PLANT giant Volvo is planning a series of strategic global developments to combat the combined effects of materials costs and the weakening dollar.
The manufacturer is looking to develop its Chinese operations to supply other global factories and plans to open more factories in the USA to boost its dollarbased revenue.
Volvo chief executive Tony Helsham said: 'Our challenge is that because we have grown through acquisitions, we don't plan where our factories are.We need to look seriously at changing that in the United States.
'But we have got to have sustainable demand through the dealers. Getting the supply side in a dollar base would also help.
'We would like to develop the supplier base in China to supply our other factories and building in China could be an attractive proposition as the dollar weakens.'
The manufacturer has also started to build tracked excavators in Europe to take the heat off its Korean factory.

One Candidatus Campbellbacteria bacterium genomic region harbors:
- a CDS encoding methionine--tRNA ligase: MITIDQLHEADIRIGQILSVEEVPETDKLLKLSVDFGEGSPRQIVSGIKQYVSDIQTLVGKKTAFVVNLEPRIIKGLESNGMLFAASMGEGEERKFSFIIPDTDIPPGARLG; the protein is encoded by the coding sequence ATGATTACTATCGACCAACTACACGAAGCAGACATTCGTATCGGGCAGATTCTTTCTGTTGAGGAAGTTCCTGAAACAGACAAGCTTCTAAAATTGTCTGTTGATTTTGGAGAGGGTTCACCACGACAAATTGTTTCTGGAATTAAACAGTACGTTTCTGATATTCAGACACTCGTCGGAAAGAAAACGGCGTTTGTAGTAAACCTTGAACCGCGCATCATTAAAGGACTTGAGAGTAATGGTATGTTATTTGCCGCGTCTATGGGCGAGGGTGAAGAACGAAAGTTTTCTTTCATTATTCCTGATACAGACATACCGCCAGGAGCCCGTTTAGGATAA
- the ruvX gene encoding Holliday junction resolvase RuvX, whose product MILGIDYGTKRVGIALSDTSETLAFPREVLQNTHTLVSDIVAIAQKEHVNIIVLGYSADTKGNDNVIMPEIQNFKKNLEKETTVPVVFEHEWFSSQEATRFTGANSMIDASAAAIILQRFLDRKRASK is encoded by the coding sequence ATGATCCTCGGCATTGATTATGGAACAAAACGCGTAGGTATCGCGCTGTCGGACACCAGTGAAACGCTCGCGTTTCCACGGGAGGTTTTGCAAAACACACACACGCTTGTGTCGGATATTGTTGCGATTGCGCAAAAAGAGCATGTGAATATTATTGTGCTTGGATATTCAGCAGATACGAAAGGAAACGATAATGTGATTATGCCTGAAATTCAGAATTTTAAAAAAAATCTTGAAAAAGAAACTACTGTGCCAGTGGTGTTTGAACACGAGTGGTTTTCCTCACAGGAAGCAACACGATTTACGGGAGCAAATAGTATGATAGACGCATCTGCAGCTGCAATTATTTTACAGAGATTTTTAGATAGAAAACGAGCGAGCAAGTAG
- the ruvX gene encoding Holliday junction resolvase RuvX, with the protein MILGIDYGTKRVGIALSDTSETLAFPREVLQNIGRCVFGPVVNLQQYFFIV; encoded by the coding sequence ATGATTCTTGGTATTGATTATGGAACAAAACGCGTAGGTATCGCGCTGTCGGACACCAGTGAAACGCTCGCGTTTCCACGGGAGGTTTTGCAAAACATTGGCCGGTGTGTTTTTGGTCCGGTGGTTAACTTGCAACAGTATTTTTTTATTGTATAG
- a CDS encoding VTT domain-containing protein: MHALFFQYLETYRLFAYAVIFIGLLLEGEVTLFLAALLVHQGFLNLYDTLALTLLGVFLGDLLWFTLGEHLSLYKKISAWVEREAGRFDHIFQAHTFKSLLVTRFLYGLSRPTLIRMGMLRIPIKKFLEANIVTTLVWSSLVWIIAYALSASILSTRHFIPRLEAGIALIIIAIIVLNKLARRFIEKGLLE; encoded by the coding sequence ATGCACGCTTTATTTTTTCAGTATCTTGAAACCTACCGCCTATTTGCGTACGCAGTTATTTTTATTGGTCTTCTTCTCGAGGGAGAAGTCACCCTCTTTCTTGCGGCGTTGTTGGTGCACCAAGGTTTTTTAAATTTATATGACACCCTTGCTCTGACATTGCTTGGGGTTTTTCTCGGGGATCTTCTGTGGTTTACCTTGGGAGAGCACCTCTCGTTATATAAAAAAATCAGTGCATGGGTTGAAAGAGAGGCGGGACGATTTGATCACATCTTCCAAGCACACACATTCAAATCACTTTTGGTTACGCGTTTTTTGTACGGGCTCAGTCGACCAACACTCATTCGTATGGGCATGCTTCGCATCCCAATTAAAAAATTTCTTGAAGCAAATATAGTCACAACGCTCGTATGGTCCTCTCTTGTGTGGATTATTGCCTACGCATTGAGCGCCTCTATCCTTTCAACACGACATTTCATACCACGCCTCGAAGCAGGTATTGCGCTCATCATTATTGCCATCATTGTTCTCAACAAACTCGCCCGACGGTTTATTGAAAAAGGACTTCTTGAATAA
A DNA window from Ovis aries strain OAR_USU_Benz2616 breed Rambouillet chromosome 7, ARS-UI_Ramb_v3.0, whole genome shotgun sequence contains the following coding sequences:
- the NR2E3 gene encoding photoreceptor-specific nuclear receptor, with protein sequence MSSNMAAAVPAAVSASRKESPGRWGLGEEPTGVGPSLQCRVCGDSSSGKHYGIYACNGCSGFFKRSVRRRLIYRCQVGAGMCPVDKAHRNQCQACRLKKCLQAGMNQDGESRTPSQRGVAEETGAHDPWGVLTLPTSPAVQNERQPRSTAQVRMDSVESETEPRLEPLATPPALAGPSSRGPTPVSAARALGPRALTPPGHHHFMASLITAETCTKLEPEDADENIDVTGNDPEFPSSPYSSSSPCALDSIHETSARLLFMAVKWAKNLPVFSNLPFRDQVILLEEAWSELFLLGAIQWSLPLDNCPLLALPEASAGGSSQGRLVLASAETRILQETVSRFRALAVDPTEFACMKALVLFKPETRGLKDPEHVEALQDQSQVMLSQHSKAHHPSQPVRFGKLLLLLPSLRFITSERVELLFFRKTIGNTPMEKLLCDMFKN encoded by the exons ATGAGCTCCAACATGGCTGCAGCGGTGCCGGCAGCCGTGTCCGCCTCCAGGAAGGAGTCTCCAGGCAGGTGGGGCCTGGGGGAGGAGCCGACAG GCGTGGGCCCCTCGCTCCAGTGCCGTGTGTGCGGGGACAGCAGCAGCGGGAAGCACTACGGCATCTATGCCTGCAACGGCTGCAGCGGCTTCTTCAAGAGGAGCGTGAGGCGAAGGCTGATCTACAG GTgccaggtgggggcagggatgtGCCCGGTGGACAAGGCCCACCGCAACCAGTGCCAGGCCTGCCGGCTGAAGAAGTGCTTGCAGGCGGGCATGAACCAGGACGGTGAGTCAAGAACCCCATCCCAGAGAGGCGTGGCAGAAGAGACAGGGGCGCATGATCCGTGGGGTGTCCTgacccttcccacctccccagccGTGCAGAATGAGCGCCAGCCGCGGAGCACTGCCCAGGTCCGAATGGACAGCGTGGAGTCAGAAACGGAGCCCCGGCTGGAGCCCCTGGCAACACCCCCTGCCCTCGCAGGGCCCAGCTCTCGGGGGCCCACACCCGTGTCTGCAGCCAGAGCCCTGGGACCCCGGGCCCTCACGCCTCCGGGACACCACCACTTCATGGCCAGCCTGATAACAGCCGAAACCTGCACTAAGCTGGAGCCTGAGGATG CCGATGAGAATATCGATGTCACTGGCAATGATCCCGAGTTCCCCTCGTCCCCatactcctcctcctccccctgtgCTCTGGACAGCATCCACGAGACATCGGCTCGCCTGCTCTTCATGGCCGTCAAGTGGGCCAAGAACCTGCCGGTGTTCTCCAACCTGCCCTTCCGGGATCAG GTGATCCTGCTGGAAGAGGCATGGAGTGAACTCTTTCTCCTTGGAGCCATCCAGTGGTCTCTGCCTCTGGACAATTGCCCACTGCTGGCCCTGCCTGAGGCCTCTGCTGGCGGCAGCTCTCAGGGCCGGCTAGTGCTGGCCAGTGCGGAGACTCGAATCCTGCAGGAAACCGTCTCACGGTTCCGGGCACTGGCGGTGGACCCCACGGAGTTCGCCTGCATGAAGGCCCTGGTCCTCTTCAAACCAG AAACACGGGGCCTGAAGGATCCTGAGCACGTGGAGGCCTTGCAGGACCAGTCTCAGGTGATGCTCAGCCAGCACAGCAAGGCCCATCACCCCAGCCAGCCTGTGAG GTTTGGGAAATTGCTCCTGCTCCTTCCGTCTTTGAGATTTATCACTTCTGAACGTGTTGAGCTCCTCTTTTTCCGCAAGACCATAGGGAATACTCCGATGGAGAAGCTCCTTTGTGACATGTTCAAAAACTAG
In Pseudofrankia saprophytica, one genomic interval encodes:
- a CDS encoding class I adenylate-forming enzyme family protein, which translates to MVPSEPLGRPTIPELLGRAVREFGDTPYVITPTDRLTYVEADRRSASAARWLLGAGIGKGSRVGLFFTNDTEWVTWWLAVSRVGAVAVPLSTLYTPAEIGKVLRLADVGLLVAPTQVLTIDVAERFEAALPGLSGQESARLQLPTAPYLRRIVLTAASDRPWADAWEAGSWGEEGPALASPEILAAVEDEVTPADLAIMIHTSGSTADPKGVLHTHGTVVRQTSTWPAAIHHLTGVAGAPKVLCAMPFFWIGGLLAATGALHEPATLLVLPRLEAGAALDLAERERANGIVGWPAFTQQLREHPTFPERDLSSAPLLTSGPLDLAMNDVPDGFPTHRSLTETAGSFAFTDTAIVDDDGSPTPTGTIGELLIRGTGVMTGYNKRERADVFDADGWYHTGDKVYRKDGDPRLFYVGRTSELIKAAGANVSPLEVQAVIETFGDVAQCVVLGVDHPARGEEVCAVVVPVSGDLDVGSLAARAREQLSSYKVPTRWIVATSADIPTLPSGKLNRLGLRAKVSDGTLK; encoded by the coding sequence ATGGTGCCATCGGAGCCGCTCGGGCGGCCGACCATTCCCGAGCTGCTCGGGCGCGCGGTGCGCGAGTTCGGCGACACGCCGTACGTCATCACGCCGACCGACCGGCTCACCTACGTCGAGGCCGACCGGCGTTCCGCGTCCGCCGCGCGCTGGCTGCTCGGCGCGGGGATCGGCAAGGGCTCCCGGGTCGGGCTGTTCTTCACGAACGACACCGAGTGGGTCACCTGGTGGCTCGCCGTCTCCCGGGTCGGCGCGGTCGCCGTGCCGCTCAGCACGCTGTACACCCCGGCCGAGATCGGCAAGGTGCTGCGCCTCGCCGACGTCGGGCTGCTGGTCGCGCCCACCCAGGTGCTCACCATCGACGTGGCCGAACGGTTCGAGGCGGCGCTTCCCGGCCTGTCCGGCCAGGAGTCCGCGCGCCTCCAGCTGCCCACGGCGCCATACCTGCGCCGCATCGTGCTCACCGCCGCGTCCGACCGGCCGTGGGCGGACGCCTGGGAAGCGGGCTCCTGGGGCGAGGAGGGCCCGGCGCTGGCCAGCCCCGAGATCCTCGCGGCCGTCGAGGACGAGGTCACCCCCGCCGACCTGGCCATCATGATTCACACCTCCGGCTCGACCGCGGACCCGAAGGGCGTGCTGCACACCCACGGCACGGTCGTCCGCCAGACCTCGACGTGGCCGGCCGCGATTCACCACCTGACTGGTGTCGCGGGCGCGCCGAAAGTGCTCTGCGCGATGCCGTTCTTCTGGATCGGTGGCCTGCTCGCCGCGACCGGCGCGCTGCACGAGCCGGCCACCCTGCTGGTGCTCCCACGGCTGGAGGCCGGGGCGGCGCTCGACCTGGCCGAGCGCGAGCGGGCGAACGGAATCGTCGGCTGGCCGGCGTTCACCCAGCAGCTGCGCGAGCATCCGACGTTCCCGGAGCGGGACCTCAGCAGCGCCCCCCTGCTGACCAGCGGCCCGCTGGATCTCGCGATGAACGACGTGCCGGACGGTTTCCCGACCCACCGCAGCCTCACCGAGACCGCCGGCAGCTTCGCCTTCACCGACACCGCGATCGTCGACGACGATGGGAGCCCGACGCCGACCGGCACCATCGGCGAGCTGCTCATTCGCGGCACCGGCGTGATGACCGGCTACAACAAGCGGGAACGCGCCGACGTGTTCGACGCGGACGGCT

Mr Helsham said: 'Excavators will become the largest part of our business and we do not want to add any more capacity in Korea. It was already running at 100 per cent. The landed cost will ultimately be cheaper than building in Korea for many regions and we will be looking to build 2,500 machines at peak production.'
Mr Helsham said he believed the increasingly strict rules on engine emissions could see smaller plant manufacturers having difficulties sourcing engines.
Volvo claims market leadership of large 9-18 litre engines, thanks to its truck production.
'With the possible exception of JCB, no one new is going to move into big engines, ' he said.
'Will the small guys be able to get engines in the future and will they be able to tune them to their machines?
'You need a differently tuned engine for, say, a wheeled loader and an articulated hauler. It is not simple.'
He challenged rival manufacturers to match the fuel consumption benefits of Volvo's new V-ACT engine.
'Fuel consumption is definitely an issue and you can only really know the efficiency if you run the machines side-by-side.
'We are looking forward to testing our machines against one with a new Caterpillar engine.'